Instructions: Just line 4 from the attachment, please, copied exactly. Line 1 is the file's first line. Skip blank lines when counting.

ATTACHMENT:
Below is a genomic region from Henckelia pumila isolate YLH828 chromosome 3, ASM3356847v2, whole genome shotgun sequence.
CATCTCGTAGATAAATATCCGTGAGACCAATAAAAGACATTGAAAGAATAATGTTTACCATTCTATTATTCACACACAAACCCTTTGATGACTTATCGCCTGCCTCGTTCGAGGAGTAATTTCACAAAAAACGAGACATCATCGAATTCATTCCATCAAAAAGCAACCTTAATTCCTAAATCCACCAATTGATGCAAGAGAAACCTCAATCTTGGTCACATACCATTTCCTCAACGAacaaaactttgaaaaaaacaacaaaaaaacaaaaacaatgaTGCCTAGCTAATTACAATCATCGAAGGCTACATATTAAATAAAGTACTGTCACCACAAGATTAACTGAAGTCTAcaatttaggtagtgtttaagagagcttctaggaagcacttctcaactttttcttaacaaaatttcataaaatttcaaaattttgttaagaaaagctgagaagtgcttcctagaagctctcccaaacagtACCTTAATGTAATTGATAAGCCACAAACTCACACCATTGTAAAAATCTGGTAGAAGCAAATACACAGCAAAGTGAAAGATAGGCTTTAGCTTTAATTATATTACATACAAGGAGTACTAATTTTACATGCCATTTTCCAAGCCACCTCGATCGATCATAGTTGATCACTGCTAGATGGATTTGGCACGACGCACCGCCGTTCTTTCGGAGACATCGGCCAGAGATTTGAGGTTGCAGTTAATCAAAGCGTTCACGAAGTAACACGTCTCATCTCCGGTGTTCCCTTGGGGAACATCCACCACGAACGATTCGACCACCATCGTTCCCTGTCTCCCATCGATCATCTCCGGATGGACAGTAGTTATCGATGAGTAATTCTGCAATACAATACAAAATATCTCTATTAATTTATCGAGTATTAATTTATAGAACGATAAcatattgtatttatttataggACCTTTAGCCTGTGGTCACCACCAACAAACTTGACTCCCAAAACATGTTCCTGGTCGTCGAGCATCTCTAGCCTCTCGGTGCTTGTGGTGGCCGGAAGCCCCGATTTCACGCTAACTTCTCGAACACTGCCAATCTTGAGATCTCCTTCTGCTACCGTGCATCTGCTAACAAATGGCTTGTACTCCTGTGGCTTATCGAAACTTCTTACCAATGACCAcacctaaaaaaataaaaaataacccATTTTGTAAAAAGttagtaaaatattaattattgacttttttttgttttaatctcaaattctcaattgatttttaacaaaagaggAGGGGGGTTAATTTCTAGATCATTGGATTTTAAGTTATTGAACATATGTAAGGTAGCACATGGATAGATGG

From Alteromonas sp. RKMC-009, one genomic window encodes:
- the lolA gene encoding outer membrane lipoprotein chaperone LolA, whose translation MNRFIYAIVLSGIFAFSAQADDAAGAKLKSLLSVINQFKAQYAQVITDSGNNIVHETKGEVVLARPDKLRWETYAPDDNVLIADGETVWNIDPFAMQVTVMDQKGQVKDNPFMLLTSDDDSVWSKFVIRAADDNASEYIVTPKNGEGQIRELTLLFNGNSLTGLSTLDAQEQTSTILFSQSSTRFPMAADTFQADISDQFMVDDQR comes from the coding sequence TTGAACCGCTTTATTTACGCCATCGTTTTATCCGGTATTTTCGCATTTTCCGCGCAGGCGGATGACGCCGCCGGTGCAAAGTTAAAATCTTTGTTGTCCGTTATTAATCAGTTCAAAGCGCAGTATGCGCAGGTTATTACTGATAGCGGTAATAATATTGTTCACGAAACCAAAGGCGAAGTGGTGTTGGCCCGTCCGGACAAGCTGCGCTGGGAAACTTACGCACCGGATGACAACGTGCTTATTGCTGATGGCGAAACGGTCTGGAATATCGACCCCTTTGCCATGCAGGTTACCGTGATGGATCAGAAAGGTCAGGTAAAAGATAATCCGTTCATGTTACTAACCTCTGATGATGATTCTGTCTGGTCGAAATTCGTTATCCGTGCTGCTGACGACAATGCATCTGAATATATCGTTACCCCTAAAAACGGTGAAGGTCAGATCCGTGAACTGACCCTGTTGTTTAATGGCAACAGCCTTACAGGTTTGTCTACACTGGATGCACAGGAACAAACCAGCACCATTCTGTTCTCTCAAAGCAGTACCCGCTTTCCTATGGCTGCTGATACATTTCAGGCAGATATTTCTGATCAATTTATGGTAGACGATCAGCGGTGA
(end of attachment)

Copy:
- the lolA gene encoding outer membrane lipoprotein chaperone LolA, whose translation MNRFIYAIVLSGIFAFSAQADDAAGAKLKSLLSVINQFKAQYAQVITDSGNNIVHETKGEVVLARPDKLRWETYAPDDNVLIADGETVWNIDPFAMQVTVMDQKGQVKDNPFMLLTSDDDSVWSKFVIRAADDNASEYIVTPKNGEGQIRELTLLFNGNSLTGLSTLDAQEQTSTILFSQSSTRFPMAADTFQADISDQFMVDDQR comes from the coding sequence TTGAACCGCTTTATTTACGCCATCGTTTTATCCGGTATTTTCGCATTTTCCGCGCAGGCGGATGACGCCGCCGGTGCAAAGTTAAAATCTTTGTTGTCCGTTATTAATCAGTTCAAAGCGCAGTATGCGCAGGTTATTACTGATAGCGGTAATAATATTGTTCACGAAACCAAAGGCGAAGTGGTGTTGGCCCGTCCGGACAAGCTGCGCTGGGAAACTTACGCACCGGATGACAACGTGCTTATTGCTGATGGCGAAACGGTCTGGAATATCGACCCCTTTGCCATGCAGGTTACCGTGATGGATCAGAAAGGTCAGGTAAAAGATAATCCGTTCATGTTACTAACCTCTGATGATGATTCTGTCTGGTCGAAATTCGTTATCCGTGCTGCTGACGACAATGCATCTGAATATATCGTTACCCCTAAAAACGGTGAAGGTCAGATCCGTGAACTGACCCTGTTGTTTAATGGCAACAGCCTTACAGGTTTGTCTACACTGGATGCACAGGAACAAACCAGCACCATTCTGTTCTCTCAAAGCAGTACCCGCTTTCCTATGGCTGCTGATACATTTCAGGCAGATATTTCTGATCAATTTATGGTAGACGATCAGCGGTGA